If you thought Alan Wake took its sweet time getting out of the door, spare a thought for hardcore adventure gamers who have had to wait a patience-testing seven years for Gray Matter. Since the game was announced it has gone through various stages of development hell, switching publishers and developers multiple times before the point-and-clicker finally found a home - this time at German publisher dtp.
The interminable delays that the game has endured over the years could end up working in its favour. Riding on the back of renewed interest in the genre via Broken Sword and Monkey Island remakes, alongside the revival of Sam & Max, Gray Matter arrives at a time when the once-moribund adventure genre is in its healthiest state for more than a decade. Coincidentally, that's also roughly how long it's been since we saw an adventure title penned by the game's author Jane Jensen, the renowned creative talent behind the revered Gabriel Knight trilogy.
Set in the historic confines of Oxford, this supernatural tale focuses on the lives of neurobiologist Dr David Styles, and young American street magician Samantha Everett. Since his life was shattered by the death of his wife several years ago, Styles has become a virtual recluse. But when Everett shows up on the doorstep of his Dread Hill House country mansion, her timing proves to be spot on, with Styles in the market for a new assistant at his Centre for Cognitive Abnormality Research.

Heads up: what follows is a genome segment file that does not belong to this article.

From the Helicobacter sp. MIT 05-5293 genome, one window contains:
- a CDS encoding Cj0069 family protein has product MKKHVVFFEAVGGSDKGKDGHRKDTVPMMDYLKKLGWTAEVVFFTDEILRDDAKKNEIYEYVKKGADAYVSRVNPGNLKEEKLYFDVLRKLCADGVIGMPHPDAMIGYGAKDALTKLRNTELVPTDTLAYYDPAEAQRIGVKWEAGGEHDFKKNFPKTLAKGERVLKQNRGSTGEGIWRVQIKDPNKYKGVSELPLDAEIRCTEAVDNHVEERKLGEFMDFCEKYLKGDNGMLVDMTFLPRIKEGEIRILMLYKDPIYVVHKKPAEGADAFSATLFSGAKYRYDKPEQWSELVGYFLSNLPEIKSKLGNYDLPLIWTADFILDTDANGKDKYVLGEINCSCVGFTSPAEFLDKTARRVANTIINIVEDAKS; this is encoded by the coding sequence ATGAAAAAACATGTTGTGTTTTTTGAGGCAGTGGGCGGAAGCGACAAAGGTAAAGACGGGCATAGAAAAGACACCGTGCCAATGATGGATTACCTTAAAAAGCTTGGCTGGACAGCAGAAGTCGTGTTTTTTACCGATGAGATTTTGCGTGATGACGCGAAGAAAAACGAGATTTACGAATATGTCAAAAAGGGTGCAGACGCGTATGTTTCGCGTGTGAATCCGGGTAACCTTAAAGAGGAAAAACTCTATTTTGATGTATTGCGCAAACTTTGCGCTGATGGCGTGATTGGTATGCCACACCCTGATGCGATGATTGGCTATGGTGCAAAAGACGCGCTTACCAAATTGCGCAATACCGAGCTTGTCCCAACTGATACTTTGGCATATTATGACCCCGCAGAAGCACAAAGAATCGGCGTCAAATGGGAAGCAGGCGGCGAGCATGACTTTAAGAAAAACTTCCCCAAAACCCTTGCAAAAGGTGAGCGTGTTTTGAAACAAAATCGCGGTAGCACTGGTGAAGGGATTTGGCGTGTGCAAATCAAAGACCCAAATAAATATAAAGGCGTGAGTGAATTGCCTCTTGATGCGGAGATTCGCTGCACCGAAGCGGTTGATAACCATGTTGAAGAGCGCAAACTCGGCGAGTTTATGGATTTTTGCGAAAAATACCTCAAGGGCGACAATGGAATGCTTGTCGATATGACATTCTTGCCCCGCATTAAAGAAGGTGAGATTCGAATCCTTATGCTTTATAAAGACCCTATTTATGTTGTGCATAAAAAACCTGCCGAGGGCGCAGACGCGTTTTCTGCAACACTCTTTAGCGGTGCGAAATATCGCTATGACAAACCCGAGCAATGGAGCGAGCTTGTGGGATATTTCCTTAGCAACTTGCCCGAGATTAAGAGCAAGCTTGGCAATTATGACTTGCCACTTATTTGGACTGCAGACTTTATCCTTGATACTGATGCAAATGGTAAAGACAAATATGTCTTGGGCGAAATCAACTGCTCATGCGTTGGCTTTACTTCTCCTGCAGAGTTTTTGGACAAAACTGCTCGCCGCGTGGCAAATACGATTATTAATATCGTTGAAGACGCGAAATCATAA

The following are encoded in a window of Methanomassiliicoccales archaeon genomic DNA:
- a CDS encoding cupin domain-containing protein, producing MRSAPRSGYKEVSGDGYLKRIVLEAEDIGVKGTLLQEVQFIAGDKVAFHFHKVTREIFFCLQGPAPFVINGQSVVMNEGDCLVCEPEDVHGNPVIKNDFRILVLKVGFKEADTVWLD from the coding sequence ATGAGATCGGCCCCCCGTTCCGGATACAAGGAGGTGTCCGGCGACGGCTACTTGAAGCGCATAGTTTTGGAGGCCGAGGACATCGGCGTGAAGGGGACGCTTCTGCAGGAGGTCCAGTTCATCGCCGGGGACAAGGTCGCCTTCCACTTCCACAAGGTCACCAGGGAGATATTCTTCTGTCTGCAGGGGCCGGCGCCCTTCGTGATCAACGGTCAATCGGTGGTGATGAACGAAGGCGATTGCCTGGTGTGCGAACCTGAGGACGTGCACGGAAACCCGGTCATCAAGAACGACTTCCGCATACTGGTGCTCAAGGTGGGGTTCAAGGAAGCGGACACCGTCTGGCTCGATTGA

After sheltering the night from the swirling wind and lightning and exploring the grand opulence of Styles' far-from-humble abode, Everett's first major task is to find half a dozen volunteers from Oxford University to participate in a mysterious experiment planned by Dr Styles.
What's surprising about Gray Matter is how comfortable the game is not only with well-honed adventure mechanics but the uncompromising use of simple static backdrops and images for its locations and cut-scenes. This strict adherence to the pre-3D style favoured by the classic LucasArts, Sierra, Westwood and Revolution during the genre's heyday gives Gray Matter a reassuringly 'lived-in' look and feel. For many, booting it up for the first time will be like putting on an old pair of slippers.
The understated, static location backdrops and non-animated cut-scenes are beautiful and admirable in their own way, with a deft attention to detail and an intricate, crafted style which promises to make exploring the game's many atmospheric locales an absorbing experience in its own right.
Given a whistle-stop tour of the opening three chapters, it's noticeable that Jensen and company have been careful to ensure players are able to explore without getting bogged down in time-wasting nonsense, such as the traditional problem of having to scan the cursor over every pixel to make sure you've examined every possible object. As with other recent adventures, hotspots are revealed by default to minimise the possibility of missing crucial items.